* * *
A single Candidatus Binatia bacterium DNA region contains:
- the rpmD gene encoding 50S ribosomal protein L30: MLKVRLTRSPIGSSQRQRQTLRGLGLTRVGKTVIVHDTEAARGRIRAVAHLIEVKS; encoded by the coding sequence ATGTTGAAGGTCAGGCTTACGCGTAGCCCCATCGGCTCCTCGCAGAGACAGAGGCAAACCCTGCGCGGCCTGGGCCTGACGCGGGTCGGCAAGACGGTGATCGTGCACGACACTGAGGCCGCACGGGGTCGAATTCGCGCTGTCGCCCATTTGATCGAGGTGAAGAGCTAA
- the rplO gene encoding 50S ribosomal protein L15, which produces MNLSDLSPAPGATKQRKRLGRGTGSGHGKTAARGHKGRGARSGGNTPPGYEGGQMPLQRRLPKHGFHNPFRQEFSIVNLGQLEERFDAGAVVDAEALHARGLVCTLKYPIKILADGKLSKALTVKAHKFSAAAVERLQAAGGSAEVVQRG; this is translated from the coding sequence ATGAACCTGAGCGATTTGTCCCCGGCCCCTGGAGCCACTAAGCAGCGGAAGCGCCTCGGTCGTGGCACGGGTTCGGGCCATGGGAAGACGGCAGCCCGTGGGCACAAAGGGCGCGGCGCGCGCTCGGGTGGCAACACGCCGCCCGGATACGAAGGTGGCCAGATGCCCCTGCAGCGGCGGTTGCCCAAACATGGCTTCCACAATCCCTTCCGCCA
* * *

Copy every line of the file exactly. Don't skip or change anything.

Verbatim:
A single Candidatus Binatia bacterium DNA region contains:
- the rpmD gene encoding 50S ribosomal protein L30: MLKVRLTRSPIGSSQRQRQTLRGLGLTRVGKTVIVHDTEAARGRIRAVAHLIEVKS; encoded by the coding sequence ATGTTGAAGGTCAGGCTTACGCGTAGCCCCATCGGCTCCTCGCAGAGACAGAGGCAAACCCTGCGCGGCCTGGGCCTGACGCGGGTCGGCAAGACGGTGATCGTGCACGACACTGAGGCCGCACGGGGTCGAATTCGCGCTGTCGCCCATTTGATCGAGGTGAAGAGCTAA
- the rplO gene encoding 50S ribosomal protein L15, which produces MNLSDLSPAPGATKQRKRLGRGTGSGHGKTAARGHKGRGARSGGNTPPGYEGGQMPLQRRLPKHGFHNPFRQEFSIVNLGQLEERFDAGAVVDAEALHARGLVCTLKYPIKILADGKLSKALTVKAHKFSAAAVERLQAAGGSAEVVQRG; this is translated from the coding sequence ATGAACCTGAGCGATTTGTCCCCGGCCCCTGGAGCCACTAAGCAGCGGAAGCGCCTCGGTCGTGGCACGGGTTCGGGCCATGGGAAGACGGCAGCCCGTGGGCACAAAGGGCGCGGCGCGCGCTCGGGTGGCAACACGCCGCCCGGATACGAAGGTGGCCAGATGCCCCTGCAGCGGCGGTTGCCCAAACATGGCTTCCACAATCCCTTCCGCCA